So, if you’re particular about sound quality, either of these pianos will serve you well.

+Sound Library

Casio AP-650 has a massive sound library
Casio AP-650 has a massive sound library

The main reason the Casio AP-650 won this comparison was its sound library. This piano comes with 250 different voices. Aside from the essentials like piano, electric piano, harpsichord, organ, and strings, it comes with unique tones like guitar, bass, sound effects, and even drums.

This is great if you’re looking for a versatile digital piano as you can play just about any genre of music with the AP-650. Whether you’re in a jazz, rock, hip-hop, or even experimental music band, you’ll find the right voices on the AP-650.

On the flip side, the PX-870 only comes with the essentials. This makes it great for beginners and pianists that don’t require that much variety in their tones. However, there’s no doubt that this is a limited sound library that could be much larger.

Feel

The winner: Tie

The next feature I considered was how the pianos felt. It’s important for a digital piano to have a realistic feel that mimics an acoustic piano. And between these two models, there was no clear winner. Both pianos come with great hammer action and realistic key textures, so I gave both models a point for this category.

Casio PX-870 is great for the money
Casio PX-870 is great for the money

+Hammer Action

Both of these pianos come with Tri-Scaled Hammer Action II, which is one of their main selling points. This is one of the best hammer action systems Casio has to offer and it provides a very realistic feel that’s just like a real acoustic piano.

The reason for this is the graded weight on the keys. Acoustic pianos don’t have a uniform weight on the keys, and these Casio pianos aim to capture these discrepancies. This provides for a great playing experience and is one of the reasons why I love both of these pianos.

On top of that, I noticed a realistic delay between when I hit the key and when I heard the sound. If you don’t pay close attention, this is a feature you can miss. However, this is another one of the subtle details that Casio considered when building these pianos that make them feel more realistic.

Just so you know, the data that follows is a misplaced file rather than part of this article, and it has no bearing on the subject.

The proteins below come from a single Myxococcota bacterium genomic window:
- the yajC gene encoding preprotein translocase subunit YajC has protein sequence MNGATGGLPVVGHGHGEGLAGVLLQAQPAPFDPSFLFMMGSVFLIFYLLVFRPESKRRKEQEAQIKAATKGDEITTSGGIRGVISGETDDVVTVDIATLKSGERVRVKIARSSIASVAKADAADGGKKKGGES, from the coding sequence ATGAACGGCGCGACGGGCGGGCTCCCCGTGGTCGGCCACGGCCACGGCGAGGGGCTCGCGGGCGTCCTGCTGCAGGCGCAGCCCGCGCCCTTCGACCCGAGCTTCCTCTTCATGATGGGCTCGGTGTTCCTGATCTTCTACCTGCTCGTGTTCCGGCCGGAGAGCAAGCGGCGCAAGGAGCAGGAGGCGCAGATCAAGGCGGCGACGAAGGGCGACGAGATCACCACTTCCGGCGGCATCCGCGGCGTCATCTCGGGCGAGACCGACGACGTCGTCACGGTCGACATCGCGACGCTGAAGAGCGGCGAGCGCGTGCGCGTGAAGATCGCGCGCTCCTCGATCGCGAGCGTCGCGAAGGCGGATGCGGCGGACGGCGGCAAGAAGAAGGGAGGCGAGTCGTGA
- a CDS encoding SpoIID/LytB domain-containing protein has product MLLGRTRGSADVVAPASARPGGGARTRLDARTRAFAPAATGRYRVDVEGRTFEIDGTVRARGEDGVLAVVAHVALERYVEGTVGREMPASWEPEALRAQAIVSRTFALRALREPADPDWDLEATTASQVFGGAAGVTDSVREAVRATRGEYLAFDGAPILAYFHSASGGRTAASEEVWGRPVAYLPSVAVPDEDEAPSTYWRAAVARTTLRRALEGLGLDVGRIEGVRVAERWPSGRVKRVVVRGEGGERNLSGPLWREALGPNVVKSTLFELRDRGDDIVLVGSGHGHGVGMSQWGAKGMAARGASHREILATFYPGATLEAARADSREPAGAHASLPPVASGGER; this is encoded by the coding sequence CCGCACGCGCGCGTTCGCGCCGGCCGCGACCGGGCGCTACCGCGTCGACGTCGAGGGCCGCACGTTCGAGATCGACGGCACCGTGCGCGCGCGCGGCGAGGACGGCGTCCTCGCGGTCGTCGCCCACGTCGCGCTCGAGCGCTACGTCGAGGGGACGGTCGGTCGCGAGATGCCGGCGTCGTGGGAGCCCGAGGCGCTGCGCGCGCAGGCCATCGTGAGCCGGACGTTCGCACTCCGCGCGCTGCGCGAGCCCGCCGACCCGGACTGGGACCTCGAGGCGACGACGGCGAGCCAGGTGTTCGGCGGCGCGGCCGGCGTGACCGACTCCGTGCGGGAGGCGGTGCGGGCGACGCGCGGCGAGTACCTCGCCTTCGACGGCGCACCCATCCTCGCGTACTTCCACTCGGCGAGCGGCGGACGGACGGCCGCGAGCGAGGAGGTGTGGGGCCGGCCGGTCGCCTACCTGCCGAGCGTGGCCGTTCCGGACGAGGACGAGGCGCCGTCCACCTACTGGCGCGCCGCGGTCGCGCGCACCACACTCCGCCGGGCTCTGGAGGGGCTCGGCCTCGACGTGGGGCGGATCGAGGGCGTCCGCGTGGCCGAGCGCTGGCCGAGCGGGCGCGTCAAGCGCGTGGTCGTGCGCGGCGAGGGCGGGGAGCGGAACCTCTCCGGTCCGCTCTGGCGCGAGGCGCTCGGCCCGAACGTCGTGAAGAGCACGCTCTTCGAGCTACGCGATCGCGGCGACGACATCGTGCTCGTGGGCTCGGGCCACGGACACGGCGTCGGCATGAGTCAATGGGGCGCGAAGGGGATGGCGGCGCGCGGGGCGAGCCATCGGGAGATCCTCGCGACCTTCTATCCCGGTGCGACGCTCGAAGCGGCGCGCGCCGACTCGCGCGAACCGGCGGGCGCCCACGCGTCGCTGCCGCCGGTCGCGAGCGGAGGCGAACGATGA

Additionally, both pianos have textured black and white keys. While they aren’t made of real wood, the coating on the keys makes them feel like real wooden keys. So, if you want to ensure that you get a digital piano that feels like an acoustic piano, both of these models perform really well.

The PX-870 is the flagship of the world-renowned Privia line of digital pianos
The PX-870 is the flagship of the world-renowned Privia line of digital pianos

Polyphony

The winner: Tie

The last feature I considered was the polyphony. The more polyphony on a digital piano, the more notes you can play simultaneously.

And with both of these models, you get 256-note polyphony. It honestly doesn’t get much better than that in this price range, especially since 256-note polyphony is usually reserved for more expensive pianos.

The high polyphony allows you to play all the piano keys simultaneously. This comes in handy when you’re playing with the sustain pedal on, as it allows the notes to ring out for much longer, producing a more natural sound.

Nowadays, polyphony isn’t as big of a deal because more and more pianos come with high polyphony without busting the bank. However, it’s still nice to know that both of these pianos come with relatively high polyphony.

Casio PX-870 vs Casio AP-650: The Similarities

There are quite a few similarities between these two pianos. To start, they are both console digital pianos. So, they are big, bulky, and designed to stay in one place. If you’re looking for a digital piano that feels closest to an acoustic piano, this is the right option for you.

These pianos also share a tone engine and hammer action. And while the hammer action and tone from these pianos is great, it would have been nice to see a more premium set up on the AP-650, considering that it’s the more expensive model.

In fact, the only difference between these two pianos is that the AP-650 comes with more voices. Aside from that, these pianos generally look, feel, and sound the same. So, if you don’t need a wide variety of voices, you might actually get more value for the money with the PX-870.

Quick Rundown of the Casio PX-870

Casio PX-870 BK Privia Digital Home Piano, Black
  • Dimensions: 55.08" x 11.77" x 31.54" | Weight: 74.08 lbs
  • The PX-870 features a variety of 19 instrument Tones, with the ability to layer and split them as needed. Touch Response - 3 sensitivity levels, Off
  • With a generous 256 notes of polyphony, you can rest assured that even the most complex performances will sound perfectly natural
  • The Tri-Sensor Scaled Hammer Action II keyboard has an incredible feel and captures the dynamics of a performance with unparalleled speed and accuracy
  • The powerful 40-watt, 4-speaker system is designed to envelop the listener, audience and room with rich, detailed sound

Last update on 2024-05-17 / Affiliate links / Images from Amazon Product Advertising API

Pros
  • Great sound quality
  • Built-in reverb and chorus effects
  • Tri-scaled Hammer Action II
  • Features a variety of playing modes
  • Offers a lot of value for the money
Cons
  • Not the best sound library

Quick Rundown of the Casio AP-650

Last update on 2024-05-17 / Affiliate links / Images from Amazon Product Advertising API

Pros
  • A wide sound library with 250 tones
  • 192-note polyphony
  • Sports a premium design
  • Realistic hammer action
  • Great sound quality
Cons
  • Relatively pricey

Product Video